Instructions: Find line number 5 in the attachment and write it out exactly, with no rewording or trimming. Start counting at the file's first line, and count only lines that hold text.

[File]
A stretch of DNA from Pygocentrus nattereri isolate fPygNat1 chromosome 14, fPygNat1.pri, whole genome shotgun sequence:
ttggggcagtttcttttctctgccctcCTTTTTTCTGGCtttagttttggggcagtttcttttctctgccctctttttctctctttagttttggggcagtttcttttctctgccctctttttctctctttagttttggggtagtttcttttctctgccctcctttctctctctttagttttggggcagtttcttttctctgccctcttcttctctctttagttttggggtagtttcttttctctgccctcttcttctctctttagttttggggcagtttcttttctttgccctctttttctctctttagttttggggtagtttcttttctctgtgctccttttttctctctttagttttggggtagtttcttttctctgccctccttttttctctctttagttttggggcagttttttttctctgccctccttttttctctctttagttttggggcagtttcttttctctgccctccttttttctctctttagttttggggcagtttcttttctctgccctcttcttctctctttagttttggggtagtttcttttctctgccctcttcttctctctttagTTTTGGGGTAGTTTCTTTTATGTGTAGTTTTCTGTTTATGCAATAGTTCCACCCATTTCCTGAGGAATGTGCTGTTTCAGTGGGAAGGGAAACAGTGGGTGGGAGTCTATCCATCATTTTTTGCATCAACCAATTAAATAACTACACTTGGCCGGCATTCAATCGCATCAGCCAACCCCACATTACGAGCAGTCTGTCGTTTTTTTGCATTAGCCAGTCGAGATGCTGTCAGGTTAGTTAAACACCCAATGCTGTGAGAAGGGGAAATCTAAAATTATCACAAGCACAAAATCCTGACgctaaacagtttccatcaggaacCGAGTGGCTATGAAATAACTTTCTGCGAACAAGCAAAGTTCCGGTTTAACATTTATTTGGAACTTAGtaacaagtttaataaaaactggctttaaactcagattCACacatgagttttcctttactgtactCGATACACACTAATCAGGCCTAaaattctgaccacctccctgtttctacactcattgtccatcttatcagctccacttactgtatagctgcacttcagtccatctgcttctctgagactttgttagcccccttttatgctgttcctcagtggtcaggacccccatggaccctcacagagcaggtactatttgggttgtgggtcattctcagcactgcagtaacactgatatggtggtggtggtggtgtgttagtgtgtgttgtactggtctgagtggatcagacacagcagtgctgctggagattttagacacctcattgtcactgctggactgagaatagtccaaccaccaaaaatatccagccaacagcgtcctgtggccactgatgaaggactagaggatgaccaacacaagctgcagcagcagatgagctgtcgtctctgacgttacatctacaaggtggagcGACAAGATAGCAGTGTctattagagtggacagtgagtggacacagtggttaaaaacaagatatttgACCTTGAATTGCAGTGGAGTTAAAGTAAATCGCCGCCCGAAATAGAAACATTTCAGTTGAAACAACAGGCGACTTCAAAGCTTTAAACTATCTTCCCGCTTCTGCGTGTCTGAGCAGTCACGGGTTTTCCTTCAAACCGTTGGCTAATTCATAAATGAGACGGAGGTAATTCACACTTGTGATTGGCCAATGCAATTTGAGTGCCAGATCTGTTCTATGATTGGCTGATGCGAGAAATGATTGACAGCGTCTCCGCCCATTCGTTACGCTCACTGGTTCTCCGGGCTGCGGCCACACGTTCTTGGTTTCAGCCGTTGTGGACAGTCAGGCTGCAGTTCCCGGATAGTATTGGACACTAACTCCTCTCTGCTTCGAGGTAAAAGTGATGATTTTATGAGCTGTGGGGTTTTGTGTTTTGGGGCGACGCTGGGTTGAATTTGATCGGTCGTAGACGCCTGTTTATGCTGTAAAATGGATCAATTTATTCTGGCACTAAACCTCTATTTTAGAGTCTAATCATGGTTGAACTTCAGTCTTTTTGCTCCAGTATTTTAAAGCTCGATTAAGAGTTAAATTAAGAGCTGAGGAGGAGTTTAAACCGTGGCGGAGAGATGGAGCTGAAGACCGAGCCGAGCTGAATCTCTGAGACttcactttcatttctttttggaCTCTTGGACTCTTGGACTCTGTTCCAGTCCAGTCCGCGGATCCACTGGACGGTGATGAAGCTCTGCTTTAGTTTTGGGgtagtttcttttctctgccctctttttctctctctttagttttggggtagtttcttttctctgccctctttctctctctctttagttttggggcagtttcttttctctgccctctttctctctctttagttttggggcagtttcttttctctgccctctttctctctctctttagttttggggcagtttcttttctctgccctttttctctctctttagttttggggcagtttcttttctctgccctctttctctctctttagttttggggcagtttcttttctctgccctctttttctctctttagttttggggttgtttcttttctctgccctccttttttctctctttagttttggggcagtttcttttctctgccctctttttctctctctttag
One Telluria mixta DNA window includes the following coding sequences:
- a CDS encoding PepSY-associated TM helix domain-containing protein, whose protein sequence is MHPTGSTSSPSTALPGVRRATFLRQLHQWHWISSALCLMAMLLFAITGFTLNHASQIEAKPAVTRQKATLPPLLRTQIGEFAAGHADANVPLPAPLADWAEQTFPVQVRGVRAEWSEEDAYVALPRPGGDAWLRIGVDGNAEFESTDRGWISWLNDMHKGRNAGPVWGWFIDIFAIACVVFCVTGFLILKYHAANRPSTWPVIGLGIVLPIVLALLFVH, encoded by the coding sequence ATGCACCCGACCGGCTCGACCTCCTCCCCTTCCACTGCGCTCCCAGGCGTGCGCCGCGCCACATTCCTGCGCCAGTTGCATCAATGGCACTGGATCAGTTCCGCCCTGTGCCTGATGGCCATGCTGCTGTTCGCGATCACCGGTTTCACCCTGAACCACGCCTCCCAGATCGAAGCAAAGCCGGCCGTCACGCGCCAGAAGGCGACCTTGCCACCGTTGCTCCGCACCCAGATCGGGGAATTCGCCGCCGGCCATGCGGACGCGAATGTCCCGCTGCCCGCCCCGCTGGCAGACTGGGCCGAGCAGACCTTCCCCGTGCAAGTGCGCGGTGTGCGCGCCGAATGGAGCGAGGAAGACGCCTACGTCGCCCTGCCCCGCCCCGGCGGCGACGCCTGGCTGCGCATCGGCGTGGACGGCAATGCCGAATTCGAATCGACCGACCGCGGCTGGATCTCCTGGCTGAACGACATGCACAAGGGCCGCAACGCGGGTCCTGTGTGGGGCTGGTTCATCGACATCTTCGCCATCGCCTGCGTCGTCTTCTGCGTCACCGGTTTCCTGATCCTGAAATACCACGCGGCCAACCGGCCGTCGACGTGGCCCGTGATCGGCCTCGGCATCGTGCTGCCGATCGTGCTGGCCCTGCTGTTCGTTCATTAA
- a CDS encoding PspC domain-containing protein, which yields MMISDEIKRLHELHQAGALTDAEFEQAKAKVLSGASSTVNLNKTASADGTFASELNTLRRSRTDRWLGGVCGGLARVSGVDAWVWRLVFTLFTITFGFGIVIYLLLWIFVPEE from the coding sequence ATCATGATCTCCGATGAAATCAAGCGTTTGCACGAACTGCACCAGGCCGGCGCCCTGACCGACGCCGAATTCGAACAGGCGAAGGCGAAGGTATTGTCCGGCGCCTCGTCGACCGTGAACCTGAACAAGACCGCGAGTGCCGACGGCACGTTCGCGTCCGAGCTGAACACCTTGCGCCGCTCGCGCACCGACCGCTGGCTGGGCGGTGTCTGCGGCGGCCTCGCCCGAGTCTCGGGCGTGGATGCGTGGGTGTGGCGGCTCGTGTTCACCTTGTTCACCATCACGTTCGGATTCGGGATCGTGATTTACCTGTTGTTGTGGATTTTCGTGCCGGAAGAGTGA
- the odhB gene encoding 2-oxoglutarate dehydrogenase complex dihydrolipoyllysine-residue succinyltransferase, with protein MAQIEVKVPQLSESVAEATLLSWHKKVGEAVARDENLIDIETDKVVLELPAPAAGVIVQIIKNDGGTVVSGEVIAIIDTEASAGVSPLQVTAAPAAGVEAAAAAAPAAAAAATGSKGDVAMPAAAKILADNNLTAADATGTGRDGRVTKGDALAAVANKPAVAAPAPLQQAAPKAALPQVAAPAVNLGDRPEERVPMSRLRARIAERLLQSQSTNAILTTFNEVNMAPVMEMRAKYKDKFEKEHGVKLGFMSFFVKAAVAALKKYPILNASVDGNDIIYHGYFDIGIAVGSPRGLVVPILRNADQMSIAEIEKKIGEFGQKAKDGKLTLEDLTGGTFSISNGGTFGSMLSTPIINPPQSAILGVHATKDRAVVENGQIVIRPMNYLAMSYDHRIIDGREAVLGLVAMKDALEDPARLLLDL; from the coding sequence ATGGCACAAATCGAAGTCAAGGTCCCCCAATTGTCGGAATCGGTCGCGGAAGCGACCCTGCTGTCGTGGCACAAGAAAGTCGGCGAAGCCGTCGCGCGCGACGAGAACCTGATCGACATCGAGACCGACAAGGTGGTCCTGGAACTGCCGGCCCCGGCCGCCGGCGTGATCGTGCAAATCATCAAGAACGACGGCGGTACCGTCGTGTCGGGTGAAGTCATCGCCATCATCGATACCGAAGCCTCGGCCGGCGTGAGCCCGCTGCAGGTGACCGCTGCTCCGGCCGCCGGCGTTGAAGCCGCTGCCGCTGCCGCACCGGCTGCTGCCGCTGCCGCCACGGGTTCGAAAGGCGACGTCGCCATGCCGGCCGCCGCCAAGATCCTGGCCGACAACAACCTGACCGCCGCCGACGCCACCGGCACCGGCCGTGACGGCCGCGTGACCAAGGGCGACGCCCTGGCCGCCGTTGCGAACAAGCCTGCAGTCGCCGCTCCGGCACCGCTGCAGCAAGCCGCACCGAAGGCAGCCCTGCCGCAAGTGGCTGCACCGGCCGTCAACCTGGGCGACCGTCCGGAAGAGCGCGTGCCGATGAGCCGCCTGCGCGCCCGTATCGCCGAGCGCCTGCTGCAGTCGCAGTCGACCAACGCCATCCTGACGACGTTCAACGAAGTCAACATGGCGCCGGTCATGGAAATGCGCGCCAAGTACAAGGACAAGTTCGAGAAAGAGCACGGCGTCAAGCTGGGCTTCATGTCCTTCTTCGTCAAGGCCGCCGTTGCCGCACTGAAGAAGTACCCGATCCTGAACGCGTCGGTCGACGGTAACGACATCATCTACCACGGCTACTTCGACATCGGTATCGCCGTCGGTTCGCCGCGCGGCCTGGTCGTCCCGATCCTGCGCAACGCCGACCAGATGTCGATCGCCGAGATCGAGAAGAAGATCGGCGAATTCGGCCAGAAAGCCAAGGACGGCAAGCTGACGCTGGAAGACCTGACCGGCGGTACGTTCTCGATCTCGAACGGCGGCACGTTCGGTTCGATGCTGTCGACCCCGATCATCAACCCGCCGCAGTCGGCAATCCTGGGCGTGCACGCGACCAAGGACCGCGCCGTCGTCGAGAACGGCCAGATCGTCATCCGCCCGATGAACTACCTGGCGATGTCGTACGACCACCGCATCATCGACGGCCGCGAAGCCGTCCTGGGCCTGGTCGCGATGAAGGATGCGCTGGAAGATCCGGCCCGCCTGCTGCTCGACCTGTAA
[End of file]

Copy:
- a CDS encoding PspC domain-containing protein, which yields MMISDEIKRLHELHQAGALTDAEFEQAKAKVLSGASSTVNLNKTASADGTFASELNTLRRSRTDRWLGGVCGGLARVSGVDAWVWRLVFTLFTITFGFGIVIYLLLWIFVPEE from the coding sequence ATCATGATCTCCGATGAAATCAAGCGTTTGCACGAACTGCACCAGGCCGGCGCCCTGACCGACGCCGAATTCGAACAGGCGAAGGCGAAGGTATTGTCCGGCGCCTCGTCGACCGTGAACCTGAACAAGACCGCGAGTGCCGACGGCACGTTCGCGTCCGAGCTGAACACCTTGCGCCGCTCGCGCACCGACCGCTGGCTGGGCGGTGTCTGCGGCGGCCTCGCCCGAGTCTCGGGCGTGGATGCGTGGGTGTGGCGGCTCGTGTTCACCTTGTTCACCATCACGTTCGGATTCGGGATCGTGATTTACCTGTTGTTGTGGATTTTCGTGCCGGAAGAGTGA